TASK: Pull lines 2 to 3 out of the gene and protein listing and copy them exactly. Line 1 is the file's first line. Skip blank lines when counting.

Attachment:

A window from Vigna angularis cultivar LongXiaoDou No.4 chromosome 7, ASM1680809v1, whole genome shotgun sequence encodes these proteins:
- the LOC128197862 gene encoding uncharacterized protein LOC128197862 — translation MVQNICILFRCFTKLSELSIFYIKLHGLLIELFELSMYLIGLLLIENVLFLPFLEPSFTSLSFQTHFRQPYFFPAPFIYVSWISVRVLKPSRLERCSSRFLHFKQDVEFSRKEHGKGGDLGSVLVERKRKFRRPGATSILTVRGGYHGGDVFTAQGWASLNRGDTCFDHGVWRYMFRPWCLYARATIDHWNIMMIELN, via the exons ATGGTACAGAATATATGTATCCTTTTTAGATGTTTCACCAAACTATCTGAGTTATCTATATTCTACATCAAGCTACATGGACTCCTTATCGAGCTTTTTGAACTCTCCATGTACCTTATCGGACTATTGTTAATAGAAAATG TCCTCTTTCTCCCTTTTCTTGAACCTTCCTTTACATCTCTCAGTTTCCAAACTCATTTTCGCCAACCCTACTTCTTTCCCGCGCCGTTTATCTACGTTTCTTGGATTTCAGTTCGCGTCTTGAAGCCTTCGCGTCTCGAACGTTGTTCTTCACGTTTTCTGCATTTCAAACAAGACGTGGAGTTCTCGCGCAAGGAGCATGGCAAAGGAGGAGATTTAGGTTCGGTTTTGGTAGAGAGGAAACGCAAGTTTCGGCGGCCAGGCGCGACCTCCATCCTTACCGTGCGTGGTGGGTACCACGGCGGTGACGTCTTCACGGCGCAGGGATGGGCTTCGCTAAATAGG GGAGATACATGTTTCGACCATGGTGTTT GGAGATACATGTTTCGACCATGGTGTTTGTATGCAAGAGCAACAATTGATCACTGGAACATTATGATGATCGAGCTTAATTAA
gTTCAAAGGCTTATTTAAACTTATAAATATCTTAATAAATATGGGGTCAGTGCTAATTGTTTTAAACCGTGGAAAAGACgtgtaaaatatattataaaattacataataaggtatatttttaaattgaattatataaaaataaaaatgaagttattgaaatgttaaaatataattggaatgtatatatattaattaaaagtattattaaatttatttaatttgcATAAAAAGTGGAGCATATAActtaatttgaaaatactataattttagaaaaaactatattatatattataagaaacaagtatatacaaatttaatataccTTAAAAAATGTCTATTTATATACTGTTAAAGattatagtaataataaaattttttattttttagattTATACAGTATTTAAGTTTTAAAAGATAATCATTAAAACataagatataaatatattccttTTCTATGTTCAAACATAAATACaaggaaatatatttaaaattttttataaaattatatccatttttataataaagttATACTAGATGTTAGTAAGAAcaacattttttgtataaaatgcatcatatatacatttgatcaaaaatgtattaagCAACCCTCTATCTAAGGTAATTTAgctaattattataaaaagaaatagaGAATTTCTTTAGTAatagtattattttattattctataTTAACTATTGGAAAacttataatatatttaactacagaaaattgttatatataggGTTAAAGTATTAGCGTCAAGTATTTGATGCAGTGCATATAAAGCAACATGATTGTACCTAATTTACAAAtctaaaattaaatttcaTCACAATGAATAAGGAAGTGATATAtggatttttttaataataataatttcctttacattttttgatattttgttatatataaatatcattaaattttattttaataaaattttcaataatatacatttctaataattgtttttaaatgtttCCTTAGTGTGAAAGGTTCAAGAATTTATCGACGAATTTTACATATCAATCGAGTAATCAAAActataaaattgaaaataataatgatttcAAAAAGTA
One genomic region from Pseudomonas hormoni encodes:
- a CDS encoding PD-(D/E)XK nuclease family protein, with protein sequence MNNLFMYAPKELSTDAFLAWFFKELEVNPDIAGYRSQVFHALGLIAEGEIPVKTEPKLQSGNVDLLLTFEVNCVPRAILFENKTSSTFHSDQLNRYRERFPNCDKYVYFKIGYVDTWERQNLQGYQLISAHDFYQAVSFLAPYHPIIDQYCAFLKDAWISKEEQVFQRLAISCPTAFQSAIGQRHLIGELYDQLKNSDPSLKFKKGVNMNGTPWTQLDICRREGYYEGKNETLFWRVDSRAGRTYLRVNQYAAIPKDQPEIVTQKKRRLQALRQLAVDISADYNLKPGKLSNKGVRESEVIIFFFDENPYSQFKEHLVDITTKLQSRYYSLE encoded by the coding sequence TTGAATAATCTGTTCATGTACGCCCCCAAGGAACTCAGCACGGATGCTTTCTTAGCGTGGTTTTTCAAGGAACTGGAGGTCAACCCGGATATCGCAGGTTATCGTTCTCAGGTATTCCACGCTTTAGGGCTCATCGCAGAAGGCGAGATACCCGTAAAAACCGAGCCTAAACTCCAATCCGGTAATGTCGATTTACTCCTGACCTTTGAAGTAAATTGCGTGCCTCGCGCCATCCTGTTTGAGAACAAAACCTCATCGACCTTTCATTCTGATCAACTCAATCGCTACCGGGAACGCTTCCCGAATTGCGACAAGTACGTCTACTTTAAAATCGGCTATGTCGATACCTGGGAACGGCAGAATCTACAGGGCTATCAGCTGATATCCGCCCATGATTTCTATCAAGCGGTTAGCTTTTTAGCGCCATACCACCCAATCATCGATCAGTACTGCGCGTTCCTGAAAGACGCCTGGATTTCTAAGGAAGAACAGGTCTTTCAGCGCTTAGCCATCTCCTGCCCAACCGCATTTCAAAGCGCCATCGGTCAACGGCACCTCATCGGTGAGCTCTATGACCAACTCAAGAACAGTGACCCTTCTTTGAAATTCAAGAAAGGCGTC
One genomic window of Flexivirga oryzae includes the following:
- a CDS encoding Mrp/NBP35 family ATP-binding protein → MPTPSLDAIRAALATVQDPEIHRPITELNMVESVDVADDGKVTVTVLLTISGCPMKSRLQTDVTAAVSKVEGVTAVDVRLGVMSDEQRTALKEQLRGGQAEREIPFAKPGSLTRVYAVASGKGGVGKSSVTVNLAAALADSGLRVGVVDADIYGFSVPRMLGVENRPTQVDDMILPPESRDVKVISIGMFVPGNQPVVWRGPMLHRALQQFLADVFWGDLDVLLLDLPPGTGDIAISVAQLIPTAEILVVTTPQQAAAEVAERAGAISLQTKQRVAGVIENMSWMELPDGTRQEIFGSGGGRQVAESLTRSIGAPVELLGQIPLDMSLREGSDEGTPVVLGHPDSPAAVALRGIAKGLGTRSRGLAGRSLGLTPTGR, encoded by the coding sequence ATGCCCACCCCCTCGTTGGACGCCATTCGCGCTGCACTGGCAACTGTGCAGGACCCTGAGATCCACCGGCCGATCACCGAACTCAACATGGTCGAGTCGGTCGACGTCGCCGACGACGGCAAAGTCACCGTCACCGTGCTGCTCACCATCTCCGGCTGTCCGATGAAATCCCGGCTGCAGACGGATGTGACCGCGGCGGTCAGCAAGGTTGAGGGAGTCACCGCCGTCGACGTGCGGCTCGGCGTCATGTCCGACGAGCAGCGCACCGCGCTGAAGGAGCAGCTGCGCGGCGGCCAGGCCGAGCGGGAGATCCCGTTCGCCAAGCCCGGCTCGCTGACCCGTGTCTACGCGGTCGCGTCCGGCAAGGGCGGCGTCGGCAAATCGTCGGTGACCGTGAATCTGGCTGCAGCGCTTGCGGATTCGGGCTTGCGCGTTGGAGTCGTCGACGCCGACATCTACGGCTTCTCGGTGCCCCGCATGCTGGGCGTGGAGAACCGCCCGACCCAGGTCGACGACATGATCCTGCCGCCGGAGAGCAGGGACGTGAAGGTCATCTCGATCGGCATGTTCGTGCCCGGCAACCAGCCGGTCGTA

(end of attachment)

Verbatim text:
- the LOC128197862 gene encoding uncharacterized protein LOC128197862 — translation MVQNICILFRCFTKLSELSIFYIKLHGLLIELFELSMYLIGLLLIENVLFLPFLEPSFTSLSFQTHFRQPYFFPAPFIYVSWISVRVLKPSRLERCSSRFLHFKQDVEFSRKEHGKGGDLGSVLVERKRKFRRPGATSILTVRGGYHGGDVFTAQGWASLNRGDTCFDHGVWRYMFRPWCLYARATIDHWNIMMIELN, via the exons ATGGTACAGAATATATGTATCCTTTTTAGATGTTTCACCAAACTATCTGAGTTATCTATATTCTACATCAAGCTACATGGACTCCTTATCGAGCTTTTTGAACTCTCCATGTACCTTATCGGACTATTGTTAATAGAAAATG TCCTCTTTCTCCCTTTTCTTGAACCTTCCTTTACATCTCTCAGTTTCCAAACTCATTTTCGCCAACCCTACTTCTTTCCCGCGCCGTTTATCTACGTTTCTTGGATTTCAGTTCGCGTCTTGAAGCCTTCGCGTCTCGAACGTTGTTCTTCACGTTTTCTGCATTTCAAACAAGACGTGGAGTTCTCGCGCAAGGAGCATGGCAAAGGAGGAGATTTAGGTTCGGTTTTGGTAGAGAGGAAACGCAAGTTTCGGCGGCCAGGCGCGACCTCCATCCTTACCGTGCGTGGTGGGTACCACGGCGGTGACGTCTTCACGGCGCAGGGATGGGCTTCGCTAAATAGG GGAGATACATGTTTCGACCATGGTGTTT GGAGATACATGTTTCGACCATGGTGTTTGTATGCAAGAGCAACAATTGATCACTGGAACATTATGATGATCGAGCTTAATTAA
gTTCAAAGGCTTATTTAAACTTATAAATATCTTAATAAATATGGGGTCAGTGCTAATTGTTTTAAACCGTGGAAAAGACgtgtaaaatatattataaaattacataataaggtatatttttaaattgaattatataaaaataaaaatgaagttattgaaatgttaaaatataattggaatgtatatatattaattaaaagtattattaaatttatttaatttgcATAAAAAGTGGAGCATATAActtaatttgaaaatactataattttagaaaaaactatattatatattataagaaacaagtatatacaaatttaatataccTTAAAAAATGTCTATTTATATACTGTTAAAGattatagtaataataaaattttttattttttagattTATACAGTATTTAAGTTTTAAAAGATAATCATTAAAACataagatataaatatattccttTTCTATGTTCAAACATAAATACaaggaaatatatttaaaattttttataaaattatatccatttttataataaagttATACTAGATGTTAGTAAGAAcaacattttttgtataaaatgcatcatatatacatttgatcaaaaatgtattaagCAACCCTCTATCTAAGGTAATTTAgctaattattataaaaagaaatagaGAATTTCTTTAGTAatagtattattttattattctataTTAACTATTGGAAAacttataatatatttaactacagaaaattgttatatataggGTTAAAGTATTAGCGTCAAGTATTTGATGCAGTGCATATAAAGCAACATGATTGTACCTAATTTACAAAtctaaaattaaatttcaTCACAATGAATAAGGAAGTGATATAtggatttttttaataataataatttcctttacattttttgatattttgttatatataaatatcattaaattttattttaataaaattttcaataatatacatttctaataattgtttttaaatgtttCCTTAGTGTGAAAGGTTCAAGAATTTATCGACGAATTTTACATATCAATCGAGTAATCAAAActataaaattgaaaataataatgatttcAAAAAGTA